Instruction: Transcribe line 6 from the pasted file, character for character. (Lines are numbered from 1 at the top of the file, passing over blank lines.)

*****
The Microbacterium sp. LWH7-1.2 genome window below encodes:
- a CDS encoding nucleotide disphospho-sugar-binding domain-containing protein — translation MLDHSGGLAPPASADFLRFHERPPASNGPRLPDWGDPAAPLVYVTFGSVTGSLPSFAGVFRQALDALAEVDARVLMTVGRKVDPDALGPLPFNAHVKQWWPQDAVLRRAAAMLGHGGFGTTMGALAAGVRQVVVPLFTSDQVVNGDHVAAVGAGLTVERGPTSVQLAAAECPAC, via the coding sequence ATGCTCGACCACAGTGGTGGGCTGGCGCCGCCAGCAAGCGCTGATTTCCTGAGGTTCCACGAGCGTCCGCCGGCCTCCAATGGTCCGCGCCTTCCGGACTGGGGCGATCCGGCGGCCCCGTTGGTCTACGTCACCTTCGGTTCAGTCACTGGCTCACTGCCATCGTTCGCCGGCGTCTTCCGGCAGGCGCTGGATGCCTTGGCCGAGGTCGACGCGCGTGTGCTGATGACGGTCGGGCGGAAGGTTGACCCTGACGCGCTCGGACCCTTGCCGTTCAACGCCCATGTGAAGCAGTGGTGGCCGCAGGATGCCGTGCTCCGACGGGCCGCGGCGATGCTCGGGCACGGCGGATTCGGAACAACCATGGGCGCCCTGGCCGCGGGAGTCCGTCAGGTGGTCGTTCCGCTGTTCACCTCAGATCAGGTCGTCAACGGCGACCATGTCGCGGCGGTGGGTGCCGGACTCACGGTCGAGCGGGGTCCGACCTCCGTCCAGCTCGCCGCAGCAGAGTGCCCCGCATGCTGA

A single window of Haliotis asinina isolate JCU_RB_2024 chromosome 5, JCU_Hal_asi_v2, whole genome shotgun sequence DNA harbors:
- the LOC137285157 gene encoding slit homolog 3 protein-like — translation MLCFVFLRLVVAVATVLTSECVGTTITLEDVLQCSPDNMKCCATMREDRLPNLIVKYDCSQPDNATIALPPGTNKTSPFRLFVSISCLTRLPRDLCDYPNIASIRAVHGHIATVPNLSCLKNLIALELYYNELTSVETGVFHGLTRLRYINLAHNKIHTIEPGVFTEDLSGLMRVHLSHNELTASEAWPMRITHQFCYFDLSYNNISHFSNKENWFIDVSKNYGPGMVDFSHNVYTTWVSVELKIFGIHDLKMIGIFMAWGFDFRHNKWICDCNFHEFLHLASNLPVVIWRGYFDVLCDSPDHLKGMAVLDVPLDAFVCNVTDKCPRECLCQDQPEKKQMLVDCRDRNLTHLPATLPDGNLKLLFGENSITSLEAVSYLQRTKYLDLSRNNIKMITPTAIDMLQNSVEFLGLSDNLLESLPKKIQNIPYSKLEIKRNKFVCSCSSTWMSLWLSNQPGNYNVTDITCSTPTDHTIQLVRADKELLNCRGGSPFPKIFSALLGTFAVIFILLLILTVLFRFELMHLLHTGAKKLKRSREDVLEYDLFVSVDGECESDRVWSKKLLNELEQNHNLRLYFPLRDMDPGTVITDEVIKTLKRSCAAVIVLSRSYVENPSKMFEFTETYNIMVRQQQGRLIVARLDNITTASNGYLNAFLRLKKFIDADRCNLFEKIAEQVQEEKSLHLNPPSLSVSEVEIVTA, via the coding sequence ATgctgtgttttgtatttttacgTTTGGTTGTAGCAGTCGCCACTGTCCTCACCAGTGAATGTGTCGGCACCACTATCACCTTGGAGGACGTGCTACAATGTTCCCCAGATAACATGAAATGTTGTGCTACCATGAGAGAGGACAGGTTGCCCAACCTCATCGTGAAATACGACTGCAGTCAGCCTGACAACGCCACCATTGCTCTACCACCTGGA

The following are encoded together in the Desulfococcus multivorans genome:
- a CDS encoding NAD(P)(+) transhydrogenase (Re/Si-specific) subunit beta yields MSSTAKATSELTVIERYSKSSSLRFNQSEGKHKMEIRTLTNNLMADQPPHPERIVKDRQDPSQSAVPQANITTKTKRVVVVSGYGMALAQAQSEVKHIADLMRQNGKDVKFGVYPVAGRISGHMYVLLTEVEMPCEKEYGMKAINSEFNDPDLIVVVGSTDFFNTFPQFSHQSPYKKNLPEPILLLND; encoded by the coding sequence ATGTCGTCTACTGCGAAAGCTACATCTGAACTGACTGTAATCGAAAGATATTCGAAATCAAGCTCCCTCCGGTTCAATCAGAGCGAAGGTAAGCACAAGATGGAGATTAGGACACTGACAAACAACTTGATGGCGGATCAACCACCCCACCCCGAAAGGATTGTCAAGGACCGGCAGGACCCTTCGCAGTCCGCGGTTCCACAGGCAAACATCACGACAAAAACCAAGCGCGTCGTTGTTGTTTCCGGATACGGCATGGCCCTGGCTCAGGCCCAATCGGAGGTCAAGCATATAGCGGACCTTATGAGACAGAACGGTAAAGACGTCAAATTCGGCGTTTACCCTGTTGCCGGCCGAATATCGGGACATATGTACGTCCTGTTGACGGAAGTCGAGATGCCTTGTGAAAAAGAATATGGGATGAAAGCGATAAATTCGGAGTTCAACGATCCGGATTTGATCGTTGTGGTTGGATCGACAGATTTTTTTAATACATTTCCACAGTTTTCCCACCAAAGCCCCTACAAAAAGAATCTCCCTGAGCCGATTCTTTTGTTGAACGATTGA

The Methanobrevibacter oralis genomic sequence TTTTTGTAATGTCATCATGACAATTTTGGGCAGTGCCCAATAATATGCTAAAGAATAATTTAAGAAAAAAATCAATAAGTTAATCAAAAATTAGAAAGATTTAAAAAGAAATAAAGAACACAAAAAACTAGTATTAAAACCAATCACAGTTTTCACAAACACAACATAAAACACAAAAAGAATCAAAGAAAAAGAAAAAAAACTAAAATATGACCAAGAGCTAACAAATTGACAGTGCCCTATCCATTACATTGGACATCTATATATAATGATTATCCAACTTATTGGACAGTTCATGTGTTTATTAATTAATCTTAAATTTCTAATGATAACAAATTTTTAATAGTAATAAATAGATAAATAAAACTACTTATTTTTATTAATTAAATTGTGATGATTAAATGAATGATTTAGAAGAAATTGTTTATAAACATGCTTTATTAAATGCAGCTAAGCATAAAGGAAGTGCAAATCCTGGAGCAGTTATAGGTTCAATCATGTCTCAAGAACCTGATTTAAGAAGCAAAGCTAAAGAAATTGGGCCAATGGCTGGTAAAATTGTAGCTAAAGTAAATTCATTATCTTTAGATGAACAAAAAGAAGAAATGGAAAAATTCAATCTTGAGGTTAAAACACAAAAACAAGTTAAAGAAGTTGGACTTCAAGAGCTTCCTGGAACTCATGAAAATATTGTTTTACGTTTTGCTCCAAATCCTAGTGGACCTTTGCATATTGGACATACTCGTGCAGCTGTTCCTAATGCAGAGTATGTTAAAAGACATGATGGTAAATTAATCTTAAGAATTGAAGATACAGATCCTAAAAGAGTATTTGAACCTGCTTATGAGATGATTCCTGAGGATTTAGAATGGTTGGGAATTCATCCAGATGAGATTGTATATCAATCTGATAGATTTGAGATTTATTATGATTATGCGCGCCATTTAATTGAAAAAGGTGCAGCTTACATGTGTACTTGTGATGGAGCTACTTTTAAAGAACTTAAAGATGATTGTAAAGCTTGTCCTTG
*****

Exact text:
- a CDS encoding NAD(P)(+) transhydrogenase (Re/Si-specific) subunit beta yields MSSTAKATSELTVIERYSKSSSLRFNQSEGKHKMEIRTLTNNLMADQPPHPERIVKDRQDPSQSAVPQANITTKTKRVVVVSGYGMALAQAQSEVKHIADLMRQNGKDVKFGVYPVAGRISGHMYVLLTEVEMPCEKEYGMKAINSEFNDPDLIVVVGSTDFFNTFPQFSHQSPYKKNLPEPILLLND; encoded by the coding sequence ATGTCGTCTACTGCGAAAGCTACATCTGAACTGACTGTAATCGAAAGATATTCGAAATCAAGCTCCCTCCGGTTCAATCAGAGCGAAGGTAAGCACAAGATGGAGATTAGGACACTGACAAACAACTTGATGGCGGATCAACCACCCCACCCCGAAAGGATTGTCAAGGACCGGCAGGACCCTTCGCAGTCCGCGGTTCCACAGGCAAACATCACGACAAAAACCAAGCGCGTCGTTGTTGTTTCCGGATACGGCATGGCCCTGGCTCAGGCCCAATCGGAGGTCAAGCATATAGCGGACCTTATGAGACAGAACGGTAAAGACGTCAAATTCGGCGTTTACCCTGTTGCCGGCCGAATATCGGGACATATGTACGTCCTGTTGACGGAAGTCGAGATGCCTTGTGAAAAAGAATATGGGATGAAAGCGATAAATTCGGAGTTCAACGATCCGGATTTGATCGTTGTGGTTGGATCGACAGATTTTTTTAATACATTTCCACAGTTTTCCCACCAAAGCCCCTACAAAAAGAATCTCCCTGAGCCGATTCTTTTGTTGAACGATTGA